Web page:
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For children trapped in Africa’s war zones, the untold brutality leaves psychological wounds that mostly go untreated. ChildVoice International restores the voices of former child soldiers, orphans and those left destitute by war by providing counseling, schooling, life skills and vocational training. They also provide sustainable solutions to help rebuild communities torn apart by war by refurbishing schools, establishing health clinics, improving sanitation and clean water access, and implementing income generating projects that teach people how to start a small business and save money.
Teach With Africa
Teach With Africa addresses South Africa’s lack of good public education and its shortage of qualified teachers by sending U.S. educators to volunteer in the country’s underserved schools where they teach classes, tutor in core academic subjects and implement student workshops. They also share best practices with South African teachers on a range of topics including lesson planning and curriculum development. In three years, 60 Fellows have participated in the program.
Aid for Africa is a unique alliance of U.S.-based charities and their African partners dedicated to helping children, families, and communities throughout Sub Saharan Africa. Our grassroots programs focus on health, education, economic development, arts & culture, conservation, and wildlife protection in Africa.
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|In recent weeks Aid for Africa has reported about its work and the work of its members through the Aid for Africa website, blog, Facebook page, and Twitter feed. In this issue of our e-newsletter, we highlight some of these stories. We hope that you visit Aid for Africa to learn more.
A Day To Celebrate Girls
The first International Day of the Girl was celebrated on October 11 to raise awareness about gender inequality and to end discrimination against girls. Aid for Africa members Tostan, Carolina for Kibera, Maasai Girls Education Fund, and Nurturing Minds have been working on behalf of African girls through their innovative programs that promote social justice, education, health, and the economic empowerment of girls. Read how they are helping girls.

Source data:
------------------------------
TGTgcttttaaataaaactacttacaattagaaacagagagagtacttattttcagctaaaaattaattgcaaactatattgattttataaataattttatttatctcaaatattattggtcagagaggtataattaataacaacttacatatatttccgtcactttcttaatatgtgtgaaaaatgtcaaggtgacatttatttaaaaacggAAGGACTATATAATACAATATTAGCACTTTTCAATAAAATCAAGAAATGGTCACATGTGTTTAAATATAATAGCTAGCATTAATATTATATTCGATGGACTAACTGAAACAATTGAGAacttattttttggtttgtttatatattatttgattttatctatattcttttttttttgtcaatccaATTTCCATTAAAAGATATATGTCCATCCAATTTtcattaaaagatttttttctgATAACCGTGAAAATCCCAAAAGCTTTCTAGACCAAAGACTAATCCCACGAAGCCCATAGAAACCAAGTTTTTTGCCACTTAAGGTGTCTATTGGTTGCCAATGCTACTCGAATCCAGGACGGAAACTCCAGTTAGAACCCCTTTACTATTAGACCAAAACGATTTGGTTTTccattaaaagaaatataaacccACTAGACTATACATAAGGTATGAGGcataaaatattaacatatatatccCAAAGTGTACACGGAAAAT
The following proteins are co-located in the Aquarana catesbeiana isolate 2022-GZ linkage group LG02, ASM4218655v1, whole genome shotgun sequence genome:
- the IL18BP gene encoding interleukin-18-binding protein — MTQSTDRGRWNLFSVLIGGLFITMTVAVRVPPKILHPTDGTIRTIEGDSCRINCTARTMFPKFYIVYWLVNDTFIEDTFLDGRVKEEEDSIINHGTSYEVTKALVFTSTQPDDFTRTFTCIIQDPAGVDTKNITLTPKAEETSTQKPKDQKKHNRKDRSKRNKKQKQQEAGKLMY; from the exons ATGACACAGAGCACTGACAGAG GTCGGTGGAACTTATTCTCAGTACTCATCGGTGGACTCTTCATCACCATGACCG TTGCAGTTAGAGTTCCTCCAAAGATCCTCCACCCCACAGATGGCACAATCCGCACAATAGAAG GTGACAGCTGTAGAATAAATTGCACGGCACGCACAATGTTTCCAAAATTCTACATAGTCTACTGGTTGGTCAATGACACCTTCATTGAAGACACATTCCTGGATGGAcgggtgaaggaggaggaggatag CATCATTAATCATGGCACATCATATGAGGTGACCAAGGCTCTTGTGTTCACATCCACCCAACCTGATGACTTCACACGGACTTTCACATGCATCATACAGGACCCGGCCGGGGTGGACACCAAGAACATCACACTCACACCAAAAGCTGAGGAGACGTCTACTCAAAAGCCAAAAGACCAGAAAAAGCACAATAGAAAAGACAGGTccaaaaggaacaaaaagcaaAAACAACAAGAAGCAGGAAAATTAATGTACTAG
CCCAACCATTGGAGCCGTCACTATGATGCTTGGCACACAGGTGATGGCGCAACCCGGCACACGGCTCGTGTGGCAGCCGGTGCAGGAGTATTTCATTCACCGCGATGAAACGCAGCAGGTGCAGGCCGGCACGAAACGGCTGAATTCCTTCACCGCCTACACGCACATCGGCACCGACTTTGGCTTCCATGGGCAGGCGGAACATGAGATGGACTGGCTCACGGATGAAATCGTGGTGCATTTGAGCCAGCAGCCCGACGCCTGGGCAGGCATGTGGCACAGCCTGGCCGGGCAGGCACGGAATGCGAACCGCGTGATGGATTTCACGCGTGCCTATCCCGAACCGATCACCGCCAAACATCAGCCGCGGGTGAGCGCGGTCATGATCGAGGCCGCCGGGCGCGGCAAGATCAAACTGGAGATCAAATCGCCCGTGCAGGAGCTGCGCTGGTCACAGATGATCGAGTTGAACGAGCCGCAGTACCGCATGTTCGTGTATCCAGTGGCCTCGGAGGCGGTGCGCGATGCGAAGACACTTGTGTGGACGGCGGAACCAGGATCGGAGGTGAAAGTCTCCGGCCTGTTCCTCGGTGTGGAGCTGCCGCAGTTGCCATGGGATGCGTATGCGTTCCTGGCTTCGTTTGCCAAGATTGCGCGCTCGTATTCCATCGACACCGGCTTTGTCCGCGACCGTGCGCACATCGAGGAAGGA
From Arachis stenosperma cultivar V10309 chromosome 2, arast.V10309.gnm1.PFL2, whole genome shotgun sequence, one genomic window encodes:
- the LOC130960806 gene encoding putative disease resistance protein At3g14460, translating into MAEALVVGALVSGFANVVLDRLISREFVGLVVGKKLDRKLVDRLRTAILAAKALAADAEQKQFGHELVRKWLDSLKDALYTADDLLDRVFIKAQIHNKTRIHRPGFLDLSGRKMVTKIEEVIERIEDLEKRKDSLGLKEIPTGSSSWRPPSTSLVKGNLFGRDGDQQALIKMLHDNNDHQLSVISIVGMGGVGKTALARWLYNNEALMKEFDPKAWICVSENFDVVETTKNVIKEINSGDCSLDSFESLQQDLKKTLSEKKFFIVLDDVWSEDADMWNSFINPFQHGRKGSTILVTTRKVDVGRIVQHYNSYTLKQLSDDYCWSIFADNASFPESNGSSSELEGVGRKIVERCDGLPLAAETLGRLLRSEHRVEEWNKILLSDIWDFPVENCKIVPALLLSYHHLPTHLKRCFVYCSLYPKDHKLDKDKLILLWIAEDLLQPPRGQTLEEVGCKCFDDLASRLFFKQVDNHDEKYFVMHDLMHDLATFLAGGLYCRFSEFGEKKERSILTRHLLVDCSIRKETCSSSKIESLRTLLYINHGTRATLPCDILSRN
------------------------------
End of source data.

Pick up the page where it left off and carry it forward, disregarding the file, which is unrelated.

Literacy Through Libraries
In Sub Saharan Africa two in five adults are illiterate and some 31 million primary-school-age children don’t attend school. The Lubuto Library Project is working to reverse illiteracy in Zambia through libraries that open their doors to disadvantaged youth, many affected by HIV and AIDS. Children are getting a chance to learn to read and improve their literacy at libraries that are enriching safe havens to learn, listen, experience, and express themselves. Learn how Lubuto Libaries are changing lives.
Extending Compassionate Healthcare
The mechanisms put in place to treat HIV and AIDS in Sub Saharan Africa may have laid the groundwork for expanding other healthcare practices, including palliative care, which focuses on relieving and preventing the suffering of patients in all stages of disease. Aid for Africa member Foundation for Hospices in Sub-Saharan Africa (FHSSA) is helping to make this possible.
By working together, sharing ideas, and creating partnerships, Aid for Africa members can be more effective in their grassroots efforts on the ground in Africa. For example, for the last three years, Aid for Africa members Books For Africa and Africa Classroom Connection have been working together to advance education in South Africa, Malawi, and Zambia by supplying and monitoring book donation sites there. Books For Africa and Invisible Children have also joined forces to ensure that schools in Northern Uganda have the books they need.
Aid for Africa has partnered with Tufts University’s Friedman School of Nutrition to advance research on food and sustainable agriculture in Africa. Katrina Brink, the first Aid for Africa Endowed Scholar recently returned from Mwanza, Tanzania, where she helped reduce malnutrition through improved gardening and poultry husbandry. Read about Katrina’s experience and the impact she has made.
In the News
This month Invisible Children released MOVE, their third film about bringing to justice Joseph Kony, leader of the Lord’s Resistance Army. It provides a behind-the-scenes look into the making and impact of KONY 2012, which has been viewed by more than 2.5 million people, and the next steps in the movement, including a march on Washington on November 17.
Aid for Africa members have supported some of the women profiled in the critically acclaimed PBS documentary Half the Sky, which aired October 1-2. Rebecca Lolosoli and other women from the villlage of Umoja in Kenya received financial assistance through The Boma Project. By the end of 2012 half the women in the village will be entrepreneurs. The Edna Adan Maternity Hospital, in Somaliland, East Africa, received support from The Fistula Foundation for its new operating theatre and an onsite anesthesiologist.
Aid for Africa posters are now throughout the DC Metro! We have posted the first one on Facebook, with the second soon to follow. Be sure to LIKE them to spread the word that you care about Africa.
Thank you for Your Gifts to Aid for Africa!
As 2012 draws to a close, thank you for remembering Aid for Africa in your personal and workplace giving plans. Your gifts change lives!